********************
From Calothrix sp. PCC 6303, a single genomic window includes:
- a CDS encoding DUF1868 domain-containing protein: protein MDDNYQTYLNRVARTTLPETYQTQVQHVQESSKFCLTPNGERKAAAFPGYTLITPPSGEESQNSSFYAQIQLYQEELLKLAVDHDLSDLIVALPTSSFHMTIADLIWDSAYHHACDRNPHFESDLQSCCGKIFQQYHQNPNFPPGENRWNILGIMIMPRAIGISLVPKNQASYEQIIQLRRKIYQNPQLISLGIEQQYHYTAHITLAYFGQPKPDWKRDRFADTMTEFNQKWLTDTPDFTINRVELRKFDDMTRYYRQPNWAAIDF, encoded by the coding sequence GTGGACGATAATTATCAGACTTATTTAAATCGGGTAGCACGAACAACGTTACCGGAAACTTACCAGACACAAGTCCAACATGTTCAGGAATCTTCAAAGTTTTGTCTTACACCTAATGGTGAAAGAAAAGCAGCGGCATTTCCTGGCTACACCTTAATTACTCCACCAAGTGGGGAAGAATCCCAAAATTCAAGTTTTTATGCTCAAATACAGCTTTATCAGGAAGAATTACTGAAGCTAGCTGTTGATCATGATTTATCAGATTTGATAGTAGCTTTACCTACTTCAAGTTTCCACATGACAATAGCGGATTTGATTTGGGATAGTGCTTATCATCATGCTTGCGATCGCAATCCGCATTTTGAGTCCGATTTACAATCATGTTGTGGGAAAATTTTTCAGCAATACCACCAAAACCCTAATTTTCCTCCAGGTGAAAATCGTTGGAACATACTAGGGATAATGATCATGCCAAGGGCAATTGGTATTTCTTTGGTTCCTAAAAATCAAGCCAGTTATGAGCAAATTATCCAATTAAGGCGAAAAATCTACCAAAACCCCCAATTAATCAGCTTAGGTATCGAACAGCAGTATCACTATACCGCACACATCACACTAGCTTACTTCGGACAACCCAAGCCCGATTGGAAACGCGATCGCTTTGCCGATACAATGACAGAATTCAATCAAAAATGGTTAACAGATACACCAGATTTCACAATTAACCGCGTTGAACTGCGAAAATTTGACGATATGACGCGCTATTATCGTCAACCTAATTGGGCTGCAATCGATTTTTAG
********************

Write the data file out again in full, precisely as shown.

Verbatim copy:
From Calothrix sp. PCC 6303, a single genomic window includes:
- a CDS encoding DUF1868 domain-containing protein: protein MDDNYQTYLNRVARTTLPETYQTQVQHVQESSKFCLTPNGERKAAAFPGYTLITPPSGEESQNSSFYAQIQLYQEELLKLAVDHDLSDLIVALPTSSFHMTIADLIWDSAYHHACDRNPHFESDLQSCCGKIFQQYHQNPNFPPGENRWNILGIMIMPRAIGISLVPKNQASYEQIIQLRRKIYQNPQLISLGIEQQYHYTAHITLAYFGQPKPDWKRDRFADTMTEFNQKWLTDTPDFTINRVELRKFDDMTRYYRQPNWAAIDF, encoded by the coding sequence GTGGACGATAATTATCAGACTTATTTAAATCGGGTAGCACGAACAACGTTACCGGAAACTTACCAGACACAAGTCCAACATGTTCAGGAATCTTCAAAGTTTTGTCTTACACCTAATGGTGAAAGAAAAGCAGCGGCATTTCCTGGCTACACCTTAATTACTCCACCAAGTGGGGAAGAATCCCAAAATTCAAGTTTTTATGCTCAAATACAGCTTTATCAGGAAGAATTACTGAAGCTAGCTGTTGATCATGATTTATCAGATTTGATAGTAGCTTTACCTACTTCAAGTTTCCACATGACAATAGCGGATTTGATTTGGGATAGTGCTTATCATCATGCTTGCGATCGCAATCCGCATTTTGAGTCCGATTTACAATCATGTTGTGGGAAAATTTTTCAGCAATACCACCAAAACCCTAATTTTCCTCCAGGTGAAAATCGTTGGAACATACTAGGGATAATGATCATGCCAAGGGCAATTGGTATTTCTTTGGTTCCTAAAAATCAAGCCAGTTATGAGCAAATTATCCAATTAAGGCGAAAAATCTACCAAAACCCCCAATTAATCAGCTTAGGTATCGAACAGCAGTATCACTATACCGCACACATCACACTAGCTTACTTCGGACAACCCAAGCCCGATTGGAAACGCGATCGCTTTGCCGATACAATGACAGAATTCAATCAAAAATGGTTAACAGATACACCAGATTTCACAATTAACCGCGTTGAACTGCGAAAATTTGACGATATGACGCGCTATTATCGTCAACCTAATTGGGCTGCAATCGATTTTTAG